History

For seventy-two years, the Montreal Estonian Society (MES) has served the social, societal and cultural interests of Montreal's Estonian community. The MES was founded on March 18, 1933. At that time there were about 40 Estonian-Canadians in Montreal; of these, 18 participated in the initial meeting. Mr. H. Tooman was elected president of the society, a position he retained until 1938. Despite the small size of the Estonian community, the MES played a vital, active role. A variety of activities took place at the meetings, such as the presentation of plays and choral singing. Visitors from Estonia were welcomed and entertained.

The activity of the MES slowed during World War II owing to the departure of many of its members from Montreal, but picked up rapidly in 1947 when immigrants from the German refugee camps began to arrive. In one year the number of Estonians in Montreal rose from 20 to almost 300 and reached about a thousand in the following years. The MES organized national celebrations such as Independence Day and Victory Day and coordinated the activities of other organizations. It sponsored an annual art and handicraft exhibition in which both local and out of town artists displayed their work. Symposiums on a variety of issues were held and concerts, theatre and film presentations were arranged. Politicians and writers were invited as guest speakers. The MES also greatly aided the organizing committee of "Estonian Day" at Expo '67. Three times a year it issued a bulletin entitled "Montreal News", whose 104th issue appeared in February 1978 as a booklet to commemorate the 45th anniversary of the Society and the 60th anniversary of the Independence of the Republic of Estonia.

The MES also represented the Montreal Estonian-Canadian community at the celebrations and commemorations of other ethnic groups. It participated in the activities of the Montreal chapter of the Baltic Federation of Canada, joining with Latvians and Lithuanians on June 14 to commemorate the victims of Soviet terror and repression. As well, it cooperated with other ethnic groups in presenting memoranda to the city and provincial governments.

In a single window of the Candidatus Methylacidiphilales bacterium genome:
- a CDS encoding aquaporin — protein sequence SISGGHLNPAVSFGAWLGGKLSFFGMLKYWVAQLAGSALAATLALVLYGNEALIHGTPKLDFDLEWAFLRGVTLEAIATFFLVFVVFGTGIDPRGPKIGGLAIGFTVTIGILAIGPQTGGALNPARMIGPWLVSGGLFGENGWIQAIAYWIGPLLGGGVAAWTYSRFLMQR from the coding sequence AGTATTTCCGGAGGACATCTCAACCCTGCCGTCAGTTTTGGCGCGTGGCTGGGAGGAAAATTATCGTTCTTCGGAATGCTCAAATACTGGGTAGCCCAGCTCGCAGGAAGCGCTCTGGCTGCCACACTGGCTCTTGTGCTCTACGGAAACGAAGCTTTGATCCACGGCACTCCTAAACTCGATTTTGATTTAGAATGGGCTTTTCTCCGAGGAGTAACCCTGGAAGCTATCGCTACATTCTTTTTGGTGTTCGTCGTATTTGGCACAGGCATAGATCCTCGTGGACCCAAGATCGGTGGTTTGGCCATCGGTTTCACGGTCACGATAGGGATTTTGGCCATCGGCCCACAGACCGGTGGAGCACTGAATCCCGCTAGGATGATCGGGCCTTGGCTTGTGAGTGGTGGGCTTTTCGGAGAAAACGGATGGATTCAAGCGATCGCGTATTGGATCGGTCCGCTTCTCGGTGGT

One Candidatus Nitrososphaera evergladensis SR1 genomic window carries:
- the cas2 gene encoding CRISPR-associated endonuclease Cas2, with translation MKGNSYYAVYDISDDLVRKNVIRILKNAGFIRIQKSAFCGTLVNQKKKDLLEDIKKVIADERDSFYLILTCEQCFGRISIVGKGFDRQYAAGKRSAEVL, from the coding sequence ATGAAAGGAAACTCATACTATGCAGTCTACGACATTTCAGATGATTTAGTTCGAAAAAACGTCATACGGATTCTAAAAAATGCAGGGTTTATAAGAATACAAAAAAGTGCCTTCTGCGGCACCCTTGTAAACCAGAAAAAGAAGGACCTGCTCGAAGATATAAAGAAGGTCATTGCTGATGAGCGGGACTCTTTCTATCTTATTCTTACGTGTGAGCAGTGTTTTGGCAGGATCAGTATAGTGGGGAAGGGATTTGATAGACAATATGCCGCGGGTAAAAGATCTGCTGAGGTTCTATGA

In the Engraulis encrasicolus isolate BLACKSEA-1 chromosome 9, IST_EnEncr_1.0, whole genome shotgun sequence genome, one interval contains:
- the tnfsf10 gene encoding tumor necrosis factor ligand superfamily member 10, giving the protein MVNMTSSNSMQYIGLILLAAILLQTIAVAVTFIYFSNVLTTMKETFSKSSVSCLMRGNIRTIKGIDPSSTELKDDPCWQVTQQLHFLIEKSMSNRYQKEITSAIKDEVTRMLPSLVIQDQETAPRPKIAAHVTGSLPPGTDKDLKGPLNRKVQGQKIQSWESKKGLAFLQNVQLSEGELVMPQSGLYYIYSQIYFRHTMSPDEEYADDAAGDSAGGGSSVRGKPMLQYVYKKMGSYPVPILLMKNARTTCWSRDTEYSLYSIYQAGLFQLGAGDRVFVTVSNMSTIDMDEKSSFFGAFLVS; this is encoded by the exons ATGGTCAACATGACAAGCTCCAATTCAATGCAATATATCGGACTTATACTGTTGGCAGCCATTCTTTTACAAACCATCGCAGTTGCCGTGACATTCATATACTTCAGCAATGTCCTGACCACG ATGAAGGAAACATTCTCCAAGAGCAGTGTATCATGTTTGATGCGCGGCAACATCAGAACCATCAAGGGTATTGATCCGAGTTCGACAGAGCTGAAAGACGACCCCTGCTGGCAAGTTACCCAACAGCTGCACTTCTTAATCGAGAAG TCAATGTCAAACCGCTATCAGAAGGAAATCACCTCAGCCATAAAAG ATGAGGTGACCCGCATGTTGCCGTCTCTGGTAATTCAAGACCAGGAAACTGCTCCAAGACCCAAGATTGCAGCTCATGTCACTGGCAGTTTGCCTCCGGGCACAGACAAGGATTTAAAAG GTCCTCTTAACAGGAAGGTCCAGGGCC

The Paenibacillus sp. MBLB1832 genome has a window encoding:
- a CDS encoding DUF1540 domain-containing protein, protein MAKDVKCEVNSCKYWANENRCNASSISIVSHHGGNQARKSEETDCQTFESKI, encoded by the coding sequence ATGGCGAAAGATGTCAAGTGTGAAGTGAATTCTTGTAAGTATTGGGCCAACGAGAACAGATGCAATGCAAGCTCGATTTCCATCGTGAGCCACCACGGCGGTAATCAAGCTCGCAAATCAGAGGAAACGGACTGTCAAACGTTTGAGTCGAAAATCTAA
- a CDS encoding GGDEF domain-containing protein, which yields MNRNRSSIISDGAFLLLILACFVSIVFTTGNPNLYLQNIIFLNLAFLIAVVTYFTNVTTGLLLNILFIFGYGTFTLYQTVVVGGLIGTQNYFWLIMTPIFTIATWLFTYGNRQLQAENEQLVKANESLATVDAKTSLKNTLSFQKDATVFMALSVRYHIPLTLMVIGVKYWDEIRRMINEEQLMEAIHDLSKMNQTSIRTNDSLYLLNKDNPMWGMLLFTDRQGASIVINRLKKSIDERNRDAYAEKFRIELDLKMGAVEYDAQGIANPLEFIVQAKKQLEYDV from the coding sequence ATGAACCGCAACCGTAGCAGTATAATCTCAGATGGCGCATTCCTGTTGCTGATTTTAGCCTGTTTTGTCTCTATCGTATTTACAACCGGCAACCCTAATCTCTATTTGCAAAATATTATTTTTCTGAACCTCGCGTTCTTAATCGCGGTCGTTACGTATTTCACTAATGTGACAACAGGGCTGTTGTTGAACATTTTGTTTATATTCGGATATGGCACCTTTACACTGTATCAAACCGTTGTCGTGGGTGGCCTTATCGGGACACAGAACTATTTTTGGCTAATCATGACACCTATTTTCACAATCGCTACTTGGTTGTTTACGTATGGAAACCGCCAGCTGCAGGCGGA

The death of many older members and the departure from Montreal of the younger ones in the late 1970s brought about a progressive decline in the society's activities and a reduction of its role and duties within the community. As members of the community reached retirement age, social activity shifted to St. John's Estonian Ev. Lutheran Church and the Pensioners' Club. Interaction with other East European ethnic groups declined after the restoration of Estonia's independence in 1991, as there was no more need for solidarity against a common oppressor or for intense patriotic activism. Instead, attention now focused directly on Estonia and produced an intense interest among younger Estonian-Canadians in their heritage and all things Estonian.


As a result of this, there is renewed interest in the Montreal Estonian Society, which of late has played only a representative and informative role. Under a new and more youthful leadership it gives promise of breathing new life into the social and cultural activities of the Montreal Estonian community.


Dr. Martin Puhvel
MES President, 1962-63
(Montreal, September 2005)